A Holiday Break From Polls?

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By Kathy Frankovic, CBS News director of surveys

Over the holiday season between Christmas and New Year's we can expect Silent Nights - or at least Silent Dinners - free from the ring of telephones. There will be a brief spate of polling peace on earth.

Last year, according to the University of Connecticut's Roper Center, which archives questions from nearly all public poll releases, there was only one poll conducted between the Friday before Christmas and New Year's Day. That was the ABC News/Washington Post Consumer Comfort Poll, which uses continuous polling on three economic measures. Several polls started up again on New Year's Day 2007, to collect the public's expectations about the first Democratic-controlled Congress in more than a decade.

Four years ago, according to the same archive, the final pre-2004 election year poll ended its interviewing on December 22, and although Time Magazine and CNN started up again on December 30, Christmas week itself was still (except for those continuous-polling financial monitors, of course).

This year, nearly every polling organization continued polling until late in the season: at least one has polled in Iowa through the Saturday before Christmas. And it will be interesting to see what polls (if any) are released in the week between Christmas and New Year's Day. With the Iowa caucuses scheduled for just two days after New Year's Day, curiosity may get the better of pollsters this year. They may well be tempted to poll during the weekend before New Year's - and even on New Year's Day - to get one last measure of opinion before the caucuses.

There are two reasons why we typically do not poll during holidays. First (as last weekend's news reports reminded us), lots of people can't be found at their usual residences. Travelers on U.S. airlines were expected to approach 50 million during the holiday travel period. Add to that people traveling by car, bus and train and many, many people are simply unreachable.

But the second reason is that the responses people give during the holidays might not really be their best or their most thought-through. That is not just a holiday concern. Pollsters always need to worry about the kinds of questions they ask: are they clear? Are the choices mutually exclusive? Are these topics really ones that people have opinions about? There is a robust academic literature about how people interviewed in polls treat the questions they are asked: do they think through all the choices? Or do they "satisfice," and just retrieve as much information as necessary to give a reasonable answer? These questions are especially important when respondents are taking a holiday break from their day-to-day routines, and so may not want to spend much time contemplating their answers.

To illustrate, consider a recent article in Public Opinion Quarterly (POQ) (see below). Researchers Allyson Holbrook, Jon Krosnick, David Moore and Roger Tourangeau examined what happened in over 500 question wording experiments conducted between 1995 and 2000 by the Gallup Organization. Gallup rotated the order of the two possible responses in these two-choice questions (one randomly selected half of the total interviewed were read the options in one order, the other random half were read the responses in the other order). The authors note that while there were significant differences in the responses of each half sample in less than half of the experiments, there were patterns that recurred. Response order effects were most likely in longer questions (those where the choices were complete sentences and not just words or phrases), and in questions asked later in the questionnaire (after respondents may have been more tired from answering questions). Differences were reduced, the authors write, when the questions included phrases that suggested the respondents wait for the options being offered, or when they started with a phrase that made the question seem to be much broader than the final two options offered.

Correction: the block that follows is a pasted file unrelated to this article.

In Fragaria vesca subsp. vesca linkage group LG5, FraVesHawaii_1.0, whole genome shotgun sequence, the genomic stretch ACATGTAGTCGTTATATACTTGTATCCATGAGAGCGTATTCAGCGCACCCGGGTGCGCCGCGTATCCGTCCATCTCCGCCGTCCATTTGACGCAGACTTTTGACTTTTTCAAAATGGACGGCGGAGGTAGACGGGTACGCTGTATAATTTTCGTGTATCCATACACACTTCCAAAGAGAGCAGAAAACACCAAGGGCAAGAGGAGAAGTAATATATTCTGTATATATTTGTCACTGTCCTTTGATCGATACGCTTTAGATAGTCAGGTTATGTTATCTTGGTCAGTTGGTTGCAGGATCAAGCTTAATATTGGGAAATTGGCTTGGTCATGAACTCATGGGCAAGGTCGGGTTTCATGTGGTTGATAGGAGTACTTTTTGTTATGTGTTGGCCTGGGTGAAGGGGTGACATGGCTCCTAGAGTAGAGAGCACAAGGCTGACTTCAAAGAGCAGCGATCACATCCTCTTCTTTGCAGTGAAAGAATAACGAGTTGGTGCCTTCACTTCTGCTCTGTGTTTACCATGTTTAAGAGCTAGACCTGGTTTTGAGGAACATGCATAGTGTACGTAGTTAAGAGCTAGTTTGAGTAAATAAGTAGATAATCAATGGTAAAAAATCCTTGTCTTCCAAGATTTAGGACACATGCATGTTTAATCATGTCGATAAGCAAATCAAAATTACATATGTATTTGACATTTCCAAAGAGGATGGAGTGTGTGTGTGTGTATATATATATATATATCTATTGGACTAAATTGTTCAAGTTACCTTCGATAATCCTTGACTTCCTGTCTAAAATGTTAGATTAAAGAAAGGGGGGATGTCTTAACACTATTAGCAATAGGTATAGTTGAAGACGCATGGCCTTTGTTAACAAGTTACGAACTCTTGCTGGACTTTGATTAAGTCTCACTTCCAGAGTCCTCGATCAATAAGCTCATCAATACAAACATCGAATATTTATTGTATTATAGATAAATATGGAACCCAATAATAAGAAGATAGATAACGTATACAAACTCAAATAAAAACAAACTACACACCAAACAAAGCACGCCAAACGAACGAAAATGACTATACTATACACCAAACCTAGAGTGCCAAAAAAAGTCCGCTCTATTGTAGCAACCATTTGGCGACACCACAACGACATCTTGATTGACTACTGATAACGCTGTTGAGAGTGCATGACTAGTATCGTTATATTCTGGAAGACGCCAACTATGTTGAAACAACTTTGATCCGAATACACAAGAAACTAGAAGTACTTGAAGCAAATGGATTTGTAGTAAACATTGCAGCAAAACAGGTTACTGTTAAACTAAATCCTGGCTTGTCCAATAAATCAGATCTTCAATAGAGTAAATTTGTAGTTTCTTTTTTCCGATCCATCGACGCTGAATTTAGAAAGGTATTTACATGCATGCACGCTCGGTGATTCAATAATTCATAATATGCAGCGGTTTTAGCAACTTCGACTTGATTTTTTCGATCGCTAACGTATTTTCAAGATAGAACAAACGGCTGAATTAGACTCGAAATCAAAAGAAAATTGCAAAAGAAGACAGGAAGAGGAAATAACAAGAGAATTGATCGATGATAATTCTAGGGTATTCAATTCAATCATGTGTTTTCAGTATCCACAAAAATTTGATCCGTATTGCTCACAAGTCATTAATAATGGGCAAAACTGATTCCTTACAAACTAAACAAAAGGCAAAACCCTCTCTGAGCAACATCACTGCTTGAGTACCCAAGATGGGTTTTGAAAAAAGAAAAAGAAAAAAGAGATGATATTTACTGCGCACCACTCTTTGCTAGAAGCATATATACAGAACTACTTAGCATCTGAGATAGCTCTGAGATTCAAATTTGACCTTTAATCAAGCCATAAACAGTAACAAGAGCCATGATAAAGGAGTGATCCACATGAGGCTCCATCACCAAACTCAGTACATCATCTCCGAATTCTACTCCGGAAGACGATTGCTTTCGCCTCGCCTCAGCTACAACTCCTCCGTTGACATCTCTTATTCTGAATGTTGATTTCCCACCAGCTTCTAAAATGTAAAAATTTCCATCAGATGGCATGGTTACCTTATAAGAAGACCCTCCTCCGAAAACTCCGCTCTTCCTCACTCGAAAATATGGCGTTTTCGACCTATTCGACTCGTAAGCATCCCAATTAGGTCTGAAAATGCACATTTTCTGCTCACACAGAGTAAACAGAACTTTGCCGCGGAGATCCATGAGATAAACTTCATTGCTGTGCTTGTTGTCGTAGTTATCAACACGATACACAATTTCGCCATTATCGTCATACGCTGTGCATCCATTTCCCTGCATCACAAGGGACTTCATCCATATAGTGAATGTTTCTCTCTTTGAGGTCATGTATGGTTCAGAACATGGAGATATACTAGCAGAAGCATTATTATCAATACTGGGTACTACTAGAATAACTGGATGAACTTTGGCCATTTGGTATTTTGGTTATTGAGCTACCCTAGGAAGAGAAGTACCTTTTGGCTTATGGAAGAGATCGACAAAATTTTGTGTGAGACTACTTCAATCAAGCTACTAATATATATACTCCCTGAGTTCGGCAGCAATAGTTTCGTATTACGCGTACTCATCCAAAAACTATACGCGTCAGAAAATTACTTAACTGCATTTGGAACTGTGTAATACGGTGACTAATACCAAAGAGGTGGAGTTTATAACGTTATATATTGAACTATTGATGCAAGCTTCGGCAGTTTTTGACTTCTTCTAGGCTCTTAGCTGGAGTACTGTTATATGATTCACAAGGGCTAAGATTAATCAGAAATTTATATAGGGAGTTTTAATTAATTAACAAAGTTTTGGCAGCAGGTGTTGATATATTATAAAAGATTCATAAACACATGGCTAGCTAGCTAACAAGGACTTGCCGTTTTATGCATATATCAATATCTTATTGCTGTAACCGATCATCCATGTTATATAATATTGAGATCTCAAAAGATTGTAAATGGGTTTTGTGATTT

When there were significant differences, they mainly favored the option asked second, what in polling is known as a "recency effect." In these cases, respondents were more likely to choose an option when it came second, not first: when it was more recently in their minds. Other studies offer evidence that occasionally the opposite happens: another POQ article (by Monika McDermott) found that in early 2000 pre-election polls, at a time before voters may have made hard choices for that fall's election, in a choice between George W. Bush and Al Gore, the candidate whose name came first did better. That is known as a "primacy effect."

With only one week to go before 2008, we pollsters need to remember that we have a responsibility to make things easy for respondents - not to offer them complicated choices, and especially not to invent long questionnaires. We have to understand the people we interview - not force them to try and understand us. Think of this as our Christmas present to voters, and as our New Year's resolutions.

In the meantime, a peaceful and quiet holiday season to all!

Note: POQ is the official journal of the American Association of Public Opinion Research and is available online only to AAPOR members and to subscribers to JSTOR. The two articles referred to here are at here (Holbrook et al.) and here (McDermott) but one version of the Holbrook paper is available here.